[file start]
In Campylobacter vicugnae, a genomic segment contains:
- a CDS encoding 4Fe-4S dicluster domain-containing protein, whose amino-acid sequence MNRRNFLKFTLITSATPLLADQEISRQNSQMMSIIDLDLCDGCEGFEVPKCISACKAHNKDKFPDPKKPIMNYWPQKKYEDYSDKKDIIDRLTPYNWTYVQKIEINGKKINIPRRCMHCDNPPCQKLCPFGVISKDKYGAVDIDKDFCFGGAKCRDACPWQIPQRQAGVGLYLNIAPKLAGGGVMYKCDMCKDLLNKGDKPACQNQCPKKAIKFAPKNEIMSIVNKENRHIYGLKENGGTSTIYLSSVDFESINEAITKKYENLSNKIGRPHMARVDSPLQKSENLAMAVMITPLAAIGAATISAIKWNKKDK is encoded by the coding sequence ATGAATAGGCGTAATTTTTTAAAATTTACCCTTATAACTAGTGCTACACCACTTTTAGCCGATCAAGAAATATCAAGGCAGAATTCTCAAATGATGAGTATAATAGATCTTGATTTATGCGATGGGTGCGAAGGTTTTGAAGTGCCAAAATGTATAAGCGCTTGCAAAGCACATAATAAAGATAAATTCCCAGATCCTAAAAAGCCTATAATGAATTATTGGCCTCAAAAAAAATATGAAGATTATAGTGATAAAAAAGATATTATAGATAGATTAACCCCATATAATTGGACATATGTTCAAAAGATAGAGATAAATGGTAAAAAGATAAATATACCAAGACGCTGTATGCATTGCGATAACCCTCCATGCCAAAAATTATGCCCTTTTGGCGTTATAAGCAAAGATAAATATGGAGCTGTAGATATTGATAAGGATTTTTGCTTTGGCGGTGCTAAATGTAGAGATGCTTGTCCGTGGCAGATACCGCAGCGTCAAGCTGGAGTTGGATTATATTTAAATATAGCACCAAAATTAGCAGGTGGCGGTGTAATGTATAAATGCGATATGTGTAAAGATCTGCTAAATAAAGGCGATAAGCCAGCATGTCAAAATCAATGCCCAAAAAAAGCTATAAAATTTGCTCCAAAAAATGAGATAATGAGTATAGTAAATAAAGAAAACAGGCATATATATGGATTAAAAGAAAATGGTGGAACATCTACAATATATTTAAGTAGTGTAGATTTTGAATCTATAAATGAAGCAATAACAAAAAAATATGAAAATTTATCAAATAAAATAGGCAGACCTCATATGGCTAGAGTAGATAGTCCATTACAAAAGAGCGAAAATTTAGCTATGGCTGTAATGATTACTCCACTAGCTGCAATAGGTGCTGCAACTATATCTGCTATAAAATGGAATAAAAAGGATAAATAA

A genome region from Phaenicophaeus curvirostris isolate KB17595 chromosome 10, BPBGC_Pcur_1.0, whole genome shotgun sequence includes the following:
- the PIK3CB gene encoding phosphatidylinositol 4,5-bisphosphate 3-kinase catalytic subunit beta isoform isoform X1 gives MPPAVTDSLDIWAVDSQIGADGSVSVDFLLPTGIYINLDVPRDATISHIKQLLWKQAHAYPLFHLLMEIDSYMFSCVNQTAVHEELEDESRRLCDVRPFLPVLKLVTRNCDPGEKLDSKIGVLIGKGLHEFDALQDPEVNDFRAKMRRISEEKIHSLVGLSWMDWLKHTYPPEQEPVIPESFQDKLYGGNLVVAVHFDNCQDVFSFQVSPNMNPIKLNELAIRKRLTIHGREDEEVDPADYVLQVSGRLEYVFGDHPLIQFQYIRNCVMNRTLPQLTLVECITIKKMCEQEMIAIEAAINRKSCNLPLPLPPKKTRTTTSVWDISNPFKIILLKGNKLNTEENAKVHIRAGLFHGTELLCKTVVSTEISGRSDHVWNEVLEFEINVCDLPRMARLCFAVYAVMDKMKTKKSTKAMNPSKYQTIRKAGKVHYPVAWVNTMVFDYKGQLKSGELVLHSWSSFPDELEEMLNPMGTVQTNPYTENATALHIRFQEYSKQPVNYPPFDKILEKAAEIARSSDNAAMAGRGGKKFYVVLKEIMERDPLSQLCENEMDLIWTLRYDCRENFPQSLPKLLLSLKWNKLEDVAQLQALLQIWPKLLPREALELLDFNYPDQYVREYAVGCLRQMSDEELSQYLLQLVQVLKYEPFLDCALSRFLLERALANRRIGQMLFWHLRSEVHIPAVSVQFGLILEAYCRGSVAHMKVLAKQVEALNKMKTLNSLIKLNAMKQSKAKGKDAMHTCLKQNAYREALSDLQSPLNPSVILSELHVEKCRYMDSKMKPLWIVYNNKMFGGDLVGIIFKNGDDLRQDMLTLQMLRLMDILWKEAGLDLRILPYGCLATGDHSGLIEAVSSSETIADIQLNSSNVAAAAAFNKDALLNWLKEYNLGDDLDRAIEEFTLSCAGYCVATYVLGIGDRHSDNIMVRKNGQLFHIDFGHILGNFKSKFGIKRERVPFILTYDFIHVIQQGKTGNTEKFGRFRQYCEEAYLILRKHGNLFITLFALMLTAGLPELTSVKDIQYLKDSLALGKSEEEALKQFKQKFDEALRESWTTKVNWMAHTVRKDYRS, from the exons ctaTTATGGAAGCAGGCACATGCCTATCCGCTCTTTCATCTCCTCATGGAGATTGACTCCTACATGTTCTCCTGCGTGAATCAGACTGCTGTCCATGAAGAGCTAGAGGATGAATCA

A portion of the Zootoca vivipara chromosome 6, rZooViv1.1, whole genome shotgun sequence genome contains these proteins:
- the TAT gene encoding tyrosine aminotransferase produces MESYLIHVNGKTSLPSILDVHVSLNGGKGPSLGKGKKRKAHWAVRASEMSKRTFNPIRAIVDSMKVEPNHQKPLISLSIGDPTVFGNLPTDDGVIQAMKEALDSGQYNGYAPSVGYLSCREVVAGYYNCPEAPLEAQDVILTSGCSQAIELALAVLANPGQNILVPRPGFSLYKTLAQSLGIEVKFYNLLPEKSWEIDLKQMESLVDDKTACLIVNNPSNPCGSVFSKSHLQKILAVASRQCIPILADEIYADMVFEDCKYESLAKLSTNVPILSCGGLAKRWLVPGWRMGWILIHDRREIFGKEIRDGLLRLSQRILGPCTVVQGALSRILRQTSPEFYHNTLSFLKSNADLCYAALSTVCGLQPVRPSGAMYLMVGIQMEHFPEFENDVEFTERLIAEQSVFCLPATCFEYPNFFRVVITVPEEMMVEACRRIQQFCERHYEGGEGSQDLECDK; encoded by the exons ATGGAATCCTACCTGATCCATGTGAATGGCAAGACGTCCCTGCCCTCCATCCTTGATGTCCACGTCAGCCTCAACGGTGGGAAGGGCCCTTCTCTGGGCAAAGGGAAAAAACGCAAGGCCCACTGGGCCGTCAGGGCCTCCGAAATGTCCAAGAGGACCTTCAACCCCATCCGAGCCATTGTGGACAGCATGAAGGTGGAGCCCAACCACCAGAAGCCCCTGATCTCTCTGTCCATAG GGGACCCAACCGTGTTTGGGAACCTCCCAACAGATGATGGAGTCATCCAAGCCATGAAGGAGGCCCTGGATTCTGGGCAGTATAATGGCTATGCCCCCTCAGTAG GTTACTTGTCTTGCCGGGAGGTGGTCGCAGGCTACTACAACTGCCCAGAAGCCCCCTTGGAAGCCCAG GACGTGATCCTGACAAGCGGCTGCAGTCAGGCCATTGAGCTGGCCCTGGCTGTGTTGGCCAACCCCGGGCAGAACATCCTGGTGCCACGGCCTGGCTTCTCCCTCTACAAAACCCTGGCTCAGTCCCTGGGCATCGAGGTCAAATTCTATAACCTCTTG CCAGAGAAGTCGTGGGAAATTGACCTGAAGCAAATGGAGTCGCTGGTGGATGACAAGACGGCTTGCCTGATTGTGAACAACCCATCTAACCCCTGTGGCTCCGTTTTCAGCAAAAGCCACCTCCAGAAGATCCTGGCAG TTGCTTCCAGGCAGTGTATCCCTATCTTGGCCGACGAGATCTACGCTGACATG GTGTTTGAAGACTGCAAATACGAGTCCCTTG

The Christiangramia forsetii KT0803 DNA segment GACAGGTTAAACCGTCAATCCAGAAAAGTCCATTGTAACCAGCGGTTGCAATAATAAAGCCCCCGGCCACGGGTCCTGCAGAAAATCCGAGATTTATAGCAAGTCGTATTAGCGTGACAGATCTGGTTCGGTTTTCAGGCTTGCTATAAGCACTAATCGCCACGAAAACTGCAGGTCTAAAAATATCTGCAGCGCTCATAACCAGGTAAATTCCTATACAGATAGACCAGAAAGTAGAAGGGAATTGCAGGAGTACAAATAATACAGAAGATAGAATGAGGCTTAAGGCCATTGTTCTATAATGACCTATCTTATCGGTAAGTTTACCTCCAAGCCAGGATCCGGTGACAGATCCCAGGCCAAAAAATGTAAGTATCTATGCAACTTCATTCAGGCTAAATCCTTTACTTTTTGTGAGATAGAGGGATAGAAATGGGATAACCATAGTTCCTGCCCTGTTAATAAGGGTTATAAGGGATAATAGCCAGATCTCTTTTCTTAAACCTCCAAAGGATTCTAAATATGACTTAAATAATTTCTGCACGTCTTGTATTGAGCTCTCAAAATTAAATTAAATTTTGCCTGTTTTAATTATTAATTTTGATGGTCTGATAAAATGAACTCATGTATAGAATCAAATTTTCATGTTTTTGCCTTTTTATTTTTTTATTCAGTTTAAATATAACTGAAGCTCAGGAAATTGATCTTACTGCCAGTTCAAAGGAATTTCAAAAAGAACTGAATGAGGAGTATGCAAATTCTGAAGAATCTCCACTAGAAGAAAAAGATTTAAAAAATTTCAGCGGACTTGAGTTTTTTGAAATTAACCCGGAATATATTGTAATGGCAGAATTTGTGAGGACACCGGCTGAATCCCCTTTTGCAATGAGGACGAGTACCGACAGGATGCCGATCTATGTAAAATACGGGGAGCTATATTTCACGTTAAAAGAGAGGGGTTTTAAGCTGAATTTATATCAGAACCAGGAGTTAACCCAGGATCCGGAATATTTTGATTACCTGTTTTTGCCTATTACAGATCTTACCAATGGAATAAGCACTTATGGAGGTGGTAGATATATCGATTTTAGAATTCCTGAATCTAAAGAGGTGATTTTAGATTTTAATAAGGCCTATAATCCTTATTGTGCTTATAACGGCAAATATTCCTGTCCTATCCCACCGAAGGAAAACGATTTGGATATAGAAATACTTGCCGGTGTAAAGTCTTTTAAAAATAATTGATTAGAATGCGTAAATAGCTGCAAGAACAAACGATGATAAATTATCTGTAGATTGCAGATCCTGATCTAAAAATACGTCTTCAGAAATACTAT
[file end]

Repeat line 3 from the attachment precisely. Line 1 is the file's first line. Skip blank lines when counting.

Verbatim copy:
A genome region from Phaenicophaeus curvirostris isolate KB17595 chromosome 10, BPBGC_Pcur_1.0, whole genome shotgun sequence includes the following: